- Daily Zen
A strike will adversely affect negotiations and gasoline prices in the region.
Over 500 workers at the Chevron Richmond Refinery in California informed their superiors that they will go on strike on Monday, March 21.
But before they could put their plan into action, union workers from the refinery were removed and replaced by non-union staff on Sunday evening. The existing labor contracts expired on February 1. The union has so far rejected two contracts put forth by the company.
Members of United Steelworkers Local 5 voted down the company’s offer and reiterated that they will begin their strike on Monday.
The Chevron petroleum refinery is spread across 2,900-acres in Richmond, California. Owned and operated by the Chevron Corporation, it is one of the city’s largest employers with a workforce of over 1,200 employees.
It processes approximately 240,000 barrels of crude oil a day. The plant produces gasoline, diesel, jet fuel, and lubricating oils. The establishment of the refinery helped accelerate the development of agricultural town, which housed hardly 200 residents, into a burgeoning township with over thousand residents.
By its 100th anniversary, the company grew to operate over 30 plants and developed the ability to move around 340,000 barrels of raw materials and finished products. The refinery is known for processing more crude oil than any other plant in the Bay Area.
Chevron spokesperson Tyler Kruzich assured investors that the company is taking steps to continue operations as normal.
On Sunday night, Chevron admitted that they have tried to reach an agreement with the union for months. However, even though the contracts offered were fair and union-friendly, they were turned down by the workers.
After the expiry of the contact on February 1, workers have been clocking in on a rolling 24-hour extension, as per the union. The main point of contention appears to be money. Rumors suggest that the union is demanding better work conditions and pay. As per reports, Chevron has offered increases that run from 2.5% to 3.5% over four years.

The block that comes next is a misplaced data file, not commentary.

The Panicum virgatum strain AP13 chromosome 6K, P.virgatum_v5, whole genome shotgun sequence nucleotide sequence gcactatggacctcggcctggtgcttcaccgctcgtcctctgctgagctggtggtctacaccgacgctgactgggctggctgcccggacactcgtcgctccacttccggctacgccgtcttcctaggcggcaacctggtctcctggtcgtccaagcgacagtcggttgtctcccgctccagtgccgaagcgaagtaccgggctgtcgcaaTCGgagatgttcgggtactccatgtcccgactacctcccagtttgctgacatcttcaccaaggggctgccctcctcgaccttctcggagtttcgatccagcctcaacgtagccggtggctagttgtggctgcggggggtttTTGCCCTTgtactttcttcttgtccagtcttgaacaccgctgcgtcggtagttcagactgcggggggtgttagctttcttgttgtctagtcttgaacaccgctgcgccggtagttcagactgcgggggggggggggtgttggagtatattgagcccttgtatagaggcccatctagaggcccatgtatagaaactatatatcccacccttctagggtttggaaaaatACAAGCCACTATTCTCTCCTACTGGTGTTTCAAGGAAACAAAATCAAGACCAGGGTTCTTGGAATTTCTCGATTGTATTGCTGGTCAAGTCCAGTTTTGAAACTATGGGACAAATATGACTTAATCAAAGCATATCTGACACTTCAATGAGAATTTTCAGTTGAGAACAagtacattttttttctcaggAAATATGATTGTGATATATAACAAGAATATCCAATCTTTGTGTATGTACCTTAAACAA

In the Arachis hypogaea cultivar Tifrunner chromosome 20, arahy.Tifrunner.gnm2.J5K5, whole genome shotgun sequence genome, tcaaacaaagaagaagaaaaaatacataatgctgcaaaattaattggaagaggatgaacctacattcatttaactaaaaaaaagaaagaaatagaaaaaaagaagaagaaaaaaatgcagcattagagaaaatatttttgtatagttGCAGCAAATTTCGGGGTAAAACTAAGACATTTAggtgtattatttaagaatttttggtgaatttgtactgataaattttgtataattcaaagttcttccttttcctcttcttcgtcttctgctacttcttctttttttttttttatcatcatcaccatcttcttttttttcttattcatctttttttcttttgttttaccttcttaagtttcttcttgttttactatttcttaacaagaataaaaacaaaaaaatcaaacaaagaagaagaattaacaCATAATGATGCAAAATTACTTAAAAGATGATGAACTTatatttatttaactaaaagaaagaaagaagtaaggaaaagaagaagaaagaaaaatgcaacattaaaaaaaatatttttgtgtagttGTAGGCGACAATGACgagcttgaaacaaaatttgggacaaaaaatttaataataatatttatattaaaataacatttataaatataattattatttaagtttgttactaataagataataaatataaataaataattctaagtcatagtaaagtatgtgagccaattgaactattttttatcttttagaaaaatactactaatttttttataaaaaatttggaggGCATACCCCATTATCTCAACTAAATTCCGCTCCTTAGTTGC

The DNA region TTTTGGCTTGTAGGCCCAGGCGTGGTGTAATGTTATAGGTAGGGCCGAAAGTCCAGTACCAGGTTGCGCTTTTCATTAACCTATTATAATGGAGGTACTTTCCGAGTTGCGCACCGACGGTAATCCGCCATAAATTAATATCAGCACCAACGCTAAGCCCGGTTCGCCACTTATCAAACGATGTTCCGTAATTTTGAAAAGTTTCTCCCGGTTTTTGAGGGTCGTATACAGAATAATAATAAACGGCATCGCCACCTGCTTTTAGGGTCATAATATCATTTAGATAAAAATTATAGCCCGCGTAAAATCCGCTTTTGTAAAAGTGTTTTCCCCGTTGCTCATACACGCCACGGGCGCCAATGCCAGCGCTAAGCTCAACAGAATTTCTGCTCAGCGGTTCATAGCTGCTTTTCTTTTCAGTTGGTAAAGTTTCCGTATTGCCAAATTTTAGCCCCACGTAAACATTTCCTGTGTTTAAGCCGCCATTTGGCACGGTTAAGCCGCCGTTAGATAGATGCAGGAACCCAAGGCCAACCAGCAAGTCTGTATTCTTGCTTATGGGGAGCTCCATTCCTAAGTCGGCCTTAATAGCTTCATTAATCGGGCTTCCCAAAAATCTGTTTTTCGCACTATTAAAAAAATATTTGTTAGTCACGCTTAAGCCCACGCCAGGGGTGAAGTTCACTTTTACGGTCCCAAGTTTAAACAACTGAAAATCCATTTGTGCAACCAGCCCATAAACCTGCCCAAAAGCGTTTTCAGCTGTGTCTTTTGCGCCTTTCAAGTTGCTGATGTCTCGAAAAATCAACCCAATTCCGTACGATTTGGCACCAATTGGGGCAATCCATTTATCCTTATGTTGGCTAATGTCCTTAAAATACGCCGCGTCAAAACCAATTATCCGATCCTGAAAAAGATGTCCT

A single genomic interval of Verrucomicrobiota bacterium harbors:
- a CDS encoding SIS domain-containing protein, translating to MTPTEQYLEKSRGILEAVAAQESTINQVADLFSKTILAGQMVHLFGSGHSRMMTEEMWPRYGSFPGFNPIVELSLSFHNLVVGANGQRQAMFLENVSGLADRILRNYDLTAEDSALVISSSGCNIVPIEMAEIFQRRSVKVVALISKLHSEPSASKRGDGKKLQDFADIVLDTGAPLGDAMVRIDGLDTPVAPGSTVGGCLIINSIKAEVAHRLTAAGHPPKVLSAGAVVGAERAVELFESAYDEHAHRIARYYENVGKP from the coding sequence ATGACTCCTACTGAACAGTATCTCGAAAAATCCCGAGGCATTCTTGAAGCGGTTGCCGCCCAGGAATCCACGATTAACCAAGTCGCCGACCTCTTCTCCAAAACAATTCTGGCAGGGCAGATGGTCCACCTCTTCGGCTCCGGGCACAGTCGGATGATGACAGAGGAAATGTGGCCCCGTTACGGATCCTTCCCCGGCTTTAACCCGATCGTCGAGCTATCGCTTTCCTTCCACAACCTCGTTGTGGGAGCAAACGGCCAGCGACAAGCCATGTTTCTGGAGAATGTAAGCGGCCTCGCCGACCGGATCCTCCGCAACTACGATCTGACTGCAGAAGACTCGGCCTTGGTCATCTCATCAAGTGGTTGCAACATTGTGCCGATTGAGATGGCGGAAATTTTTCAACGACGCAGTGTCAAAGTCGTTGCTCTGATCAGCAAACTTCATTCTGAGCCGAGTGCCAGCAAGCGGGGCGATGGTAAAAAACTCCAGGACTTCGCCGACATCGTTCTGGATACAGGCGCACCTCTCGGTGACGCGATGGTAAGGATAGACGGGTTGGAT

BK White, a worker with USW Local 5 involved in negotiations, told KTVU, that “We countered with just a minimal bump and we were told by the corporation that there was no movement, no money.”
“We feel when a company can report 15 billion profit and the highest profit since 2014, they can give the people whose backs they’re making these earnings off of, give them a little boost to help them out.” White believes that they have a long way to go before reaching an agreement, “It’s hard to negotiate when one side sees flesh and bone and other side sees the bottom line.”
It is tough to win the approval of the union as about 200 bargaining units also have to agree on local issues before contracts can be approved. The last strike at the plant was in 1980.
Speaking about why negotiations fell through, Kruzich said that, “The union’s demands exceeded what the company believes to be reasonable and moved beyond what was agreed to as part of the national pattern bargaining agreement.” However, he reiterated the company’s commitment to finding a workable solution and mentioned that they are, “committed to continuing to negotiate toward an agreement.”
The company is confident that the strike will not affect its daily operations as they plan to bring in workers they have been training for over a year. They reiterated, “We anticipate no issues in maintaining a reliable supply of products to the market.”
If the strike continues, it could adversely affect gasoline prices in the state. Experts believe that bringing in inexperienced workers, who are not familiar with the workings of the refinery, will be detrimental to the well-being of the company and Richmond’s residents. Union members had voted against what is being called the “company’s last and best offer” on Saturday evening.
The Richmond Progressive Alliance, a community group, is of the opinion that having inexperienced non-union workers could be troublesome as running a refinery is never without problems, even when the workers are experienced.